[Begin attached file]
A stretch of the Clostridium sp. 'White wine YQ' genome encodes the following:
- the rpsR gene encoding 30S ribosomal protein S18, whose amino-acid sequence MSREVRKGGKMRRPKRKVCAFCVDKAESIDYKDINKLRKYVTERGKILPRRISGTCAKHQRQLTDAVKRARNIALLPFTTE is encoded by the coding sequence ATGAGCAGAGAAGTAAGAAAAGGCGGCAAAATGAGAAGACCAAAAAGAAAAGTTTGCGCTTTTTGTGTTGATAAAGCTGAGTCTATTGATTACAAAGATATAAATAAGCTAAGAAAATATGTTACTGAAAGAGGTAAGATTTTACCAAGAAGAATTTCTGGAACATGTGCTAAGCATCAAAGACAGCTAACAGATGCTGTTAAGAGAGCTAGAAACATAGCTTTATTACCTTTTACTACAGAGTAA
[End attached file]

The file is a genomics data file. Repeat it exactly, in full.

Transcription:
A stretch of the Clostridium sp. 'White wine YQ' genome encodes the following:
- the rpsR gene encoding 30S ribosomal protein S18, whose amino-acid sequence MSREVRKGGKMRRPKRKVCAFCVDKAESIDYKDINKLRKYVTERGKILPRRISGTCAKHQRQLTDAVKRARNIALLPFTTE is encoded by the coding sequence ATGAGCAGAGAAGTAAGAAAAGGCGGCAAAATGAGAAGACCAAAAAGAAAAGTTTGCGCTTTTTGTGTTGATAAAGCTGAGTCTATTGATTACAAAGATATAAATAAGCTAAGAAAATATGTTACTGAAAGAGGTAAGATTTTACCAAGAAGAATTTCTGGAACATGTGCTAAGCATCAAAGACAGCTAACAGATGCTGTTAAGAGAGCTAGAAACATAGCTTTATTACCTTTTACTACAGAGTAA